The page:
A WORCESTER peer raised the profile of the centenary of the First World War and the sacrifices of Worcestershire soldiers when he spoke in the House of Lords.
Lord Faulkner of Worcester, who recently visited the city's Commonwealth War Graves with city MP Robin Walker, stressed the importance of commemorating the war during a speech in the Lords on Wednesday.
The Labour peer, appointed chairman of the War Heritage All-Party Group in 2011, wrote to Prime Minister David Cameron at the time over concerns the UK was not as prepared to mark the 100th anniversary of the beginning of the war as other countries.
He said in the House of Lords on Wednesday: "That letter seemed to have some effect because, very soon after, I got a reply from Mr Cameron and Dr Murrison was appointed. Quite soon after that, the Government’s advisory board on the World War I centenary commemoration was established and I am very proud to be serving on it."
The Labour peer also referred to Commonwealth War Graves, of which there are140 war graves in Worcester’s main Astwood Cemetery, 33 in St John’s Cemetery and seven in the churchyard of Claines, St John the Baptist Church.
He said: "Another initiative that I commend to your Lordships is the one in which my all-party group has played a major part. I am referring to the efforts of the Commonwealth War Graves Commission and the In From The Cold voluntary organisation to map war graves in each parliamentary constituency in the United Kingdom. Between us, we have been encouraging local MPs and Peers not only to visit them but to engage with the local community and schools so that they understand the significance of these graves, the impact of world wars and the continuing importance of remembrance.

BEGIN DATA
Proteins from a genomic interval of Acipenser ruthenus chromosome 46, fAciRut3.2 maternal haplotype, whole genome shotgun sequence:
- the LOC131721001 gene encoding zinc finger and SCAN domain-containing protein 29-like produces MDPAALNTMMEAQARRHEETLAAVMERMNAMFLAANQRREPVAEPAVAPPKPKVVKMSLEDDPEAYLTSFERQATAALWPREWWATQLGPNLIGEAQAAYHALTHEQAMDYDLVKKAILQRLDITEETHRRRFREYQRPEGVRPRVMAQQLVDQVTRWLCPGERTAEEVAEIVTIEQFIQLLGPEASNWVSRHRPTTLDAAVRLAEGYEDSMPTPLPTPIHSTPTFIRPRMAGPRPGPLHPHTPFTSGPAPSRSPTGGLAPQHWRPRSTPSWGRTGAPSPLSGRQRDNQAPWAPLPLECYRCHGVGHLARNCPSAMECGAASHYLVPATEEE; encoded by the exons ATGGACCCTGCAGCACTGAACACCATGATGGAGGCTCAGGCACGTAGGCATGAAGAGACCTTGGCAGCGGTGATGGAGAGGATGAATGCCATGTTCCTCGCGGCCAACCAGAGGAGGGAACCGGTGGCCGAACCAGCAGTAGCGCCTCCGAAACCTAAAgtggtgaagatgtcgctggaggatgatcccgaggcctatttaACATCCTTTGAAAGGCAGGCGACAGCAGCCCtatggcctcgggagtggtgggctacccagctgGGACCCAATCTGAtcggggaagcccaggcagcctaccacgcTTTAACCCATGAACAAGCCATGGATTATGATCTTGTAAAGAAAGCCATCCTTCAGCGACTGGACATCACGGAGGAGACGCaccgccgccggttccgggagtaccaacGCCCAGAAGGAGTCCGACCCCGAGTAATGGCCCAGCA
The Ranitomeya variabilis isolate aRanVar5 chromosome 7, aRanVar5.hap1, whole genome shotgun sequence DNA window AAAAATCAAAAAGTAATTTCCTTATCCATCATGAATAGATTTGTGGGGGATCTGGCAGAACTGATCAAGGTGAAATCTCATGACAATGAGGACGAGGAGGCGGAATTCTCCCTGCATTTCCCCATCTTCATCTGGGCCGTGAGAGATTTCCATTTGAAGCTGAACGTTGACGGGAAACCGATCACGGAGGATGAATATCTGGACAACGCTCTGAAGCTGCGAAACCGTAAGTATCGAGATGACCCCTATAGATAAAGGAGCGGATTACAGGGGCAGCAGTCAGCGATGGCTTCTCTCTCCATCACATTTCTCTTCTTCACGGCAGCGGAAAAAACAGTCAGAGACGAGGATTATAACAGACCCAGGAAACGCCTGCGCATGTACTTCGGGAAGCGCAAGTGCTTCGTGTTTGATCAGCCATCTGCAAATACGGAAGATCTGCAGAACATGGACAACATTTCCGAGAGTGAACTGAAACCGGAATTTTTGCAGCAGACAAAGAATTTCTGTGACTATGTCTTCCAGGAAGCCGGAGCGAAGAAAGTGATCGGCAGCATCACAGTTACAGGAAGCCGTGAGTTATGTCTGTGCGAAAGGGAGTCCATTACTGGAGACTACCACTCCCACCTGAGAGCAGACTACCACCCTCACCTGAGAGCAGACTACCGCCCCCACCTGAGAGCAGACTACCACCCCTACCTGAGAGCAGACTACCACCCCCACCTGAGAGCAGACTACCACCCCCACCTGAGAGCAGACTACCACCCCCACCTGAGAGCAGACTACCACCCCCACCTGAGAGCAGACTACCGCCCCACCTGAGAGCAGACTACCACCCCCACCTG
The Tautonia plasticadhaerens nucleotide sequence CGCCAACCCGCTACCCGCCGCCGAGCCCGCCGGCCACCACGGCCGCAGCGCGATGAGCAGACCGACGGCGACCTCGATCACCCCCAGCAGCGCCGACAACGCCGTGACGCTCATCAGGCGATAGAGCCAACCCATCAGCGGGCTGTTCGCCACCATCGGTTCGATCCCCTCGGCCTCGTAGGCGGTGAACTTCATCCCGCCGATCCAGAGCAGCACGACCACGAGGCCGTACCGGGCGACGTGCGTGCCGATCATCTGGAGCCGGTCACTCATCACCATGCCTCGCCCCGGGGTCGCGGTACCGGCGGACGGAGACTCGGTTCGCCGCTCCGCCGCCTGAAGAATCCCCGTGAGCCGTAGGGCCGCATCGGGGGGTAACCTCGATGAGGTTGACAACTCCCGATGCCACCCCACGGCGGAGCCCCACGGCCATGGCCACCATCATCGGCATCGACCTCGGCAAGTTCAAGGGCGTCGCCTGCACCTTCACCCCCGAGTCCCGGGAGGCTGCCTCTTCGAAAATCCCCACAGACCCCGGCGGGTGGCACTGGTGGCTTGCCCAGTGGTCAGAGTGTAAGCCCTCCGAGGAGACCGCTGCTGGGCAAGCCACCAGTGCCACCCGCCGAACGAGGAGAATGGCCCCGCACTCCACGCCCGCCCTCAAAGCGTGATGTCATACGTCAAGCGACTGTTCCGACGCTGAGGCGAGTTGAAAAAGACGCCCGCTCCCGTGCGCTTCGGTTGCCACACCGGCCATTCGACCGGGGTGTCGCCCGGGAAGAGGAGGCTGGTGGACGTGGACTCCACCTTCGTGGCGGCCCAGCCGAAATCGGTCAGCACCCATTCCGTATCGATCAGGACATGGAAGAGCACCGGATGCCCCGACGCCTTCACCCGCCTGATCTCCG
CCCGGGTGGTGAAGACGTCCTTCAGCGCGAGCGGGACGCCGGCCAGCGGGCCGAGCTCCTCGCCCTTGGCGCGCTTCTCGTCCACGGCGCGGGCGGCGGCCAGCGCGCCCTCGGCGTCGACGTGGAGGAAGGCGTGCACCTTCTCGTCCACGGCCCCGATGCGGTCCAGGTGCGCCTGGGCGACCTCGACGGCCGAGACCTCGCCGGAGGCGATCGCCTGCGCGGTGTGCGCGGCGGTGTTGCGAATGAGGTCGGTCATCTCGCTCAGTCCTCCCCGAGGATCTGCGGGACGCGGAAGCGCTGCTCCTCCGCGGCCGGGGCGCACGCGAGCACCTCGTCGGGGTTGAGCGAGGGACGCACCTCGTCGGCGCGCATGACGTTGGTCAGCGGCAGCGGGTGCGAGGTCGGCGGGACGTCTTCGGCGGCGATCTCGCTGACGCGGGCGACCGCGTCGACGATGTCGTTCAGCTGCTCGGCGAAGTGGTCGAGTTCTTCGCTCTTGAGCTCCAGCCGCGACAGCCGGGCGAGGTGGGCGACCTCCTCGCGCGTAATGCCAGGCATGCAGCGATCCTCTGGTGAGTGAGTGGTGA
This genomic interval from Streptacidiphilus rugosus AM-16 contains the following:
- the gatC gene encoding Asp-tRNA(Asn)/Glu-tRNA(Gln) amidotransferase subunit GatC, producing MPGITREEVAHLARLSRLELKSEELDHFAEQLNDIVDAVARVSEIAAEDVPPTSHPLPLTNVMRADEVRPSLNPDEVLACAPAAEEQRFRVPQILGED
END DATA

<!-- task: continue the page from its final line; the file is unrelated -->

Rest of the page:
"If your Lordships will allow me to stay in my own county of Worcester for a moment, I would like to commend what is known as the Worcestershire World War One Hundred project, which was one of the very first to attract a major Heritage Lottery Fund grant of £353,000 towards a total cost of £675,000. This is being led by Dr Adrian Gregson, head of the county’s archive and archaeology service and Worcester city councillor. The project has brought together the widest range of local organisations, including all the major museums, the University of Worcester, the cathedral, the Worcestershire regimental associations and many more."
Lord Faulkner also referred to a commemoration event on October 31 to mark the centenary of the stand by the 2nd Battalion The Worcestershire Regiment at the Battle of Gheluvelt. and Reverend Geoffrey Studdert Kennedy, better known as "Woodbine Willie" who will have a special place in a service in Worcester Cathedral.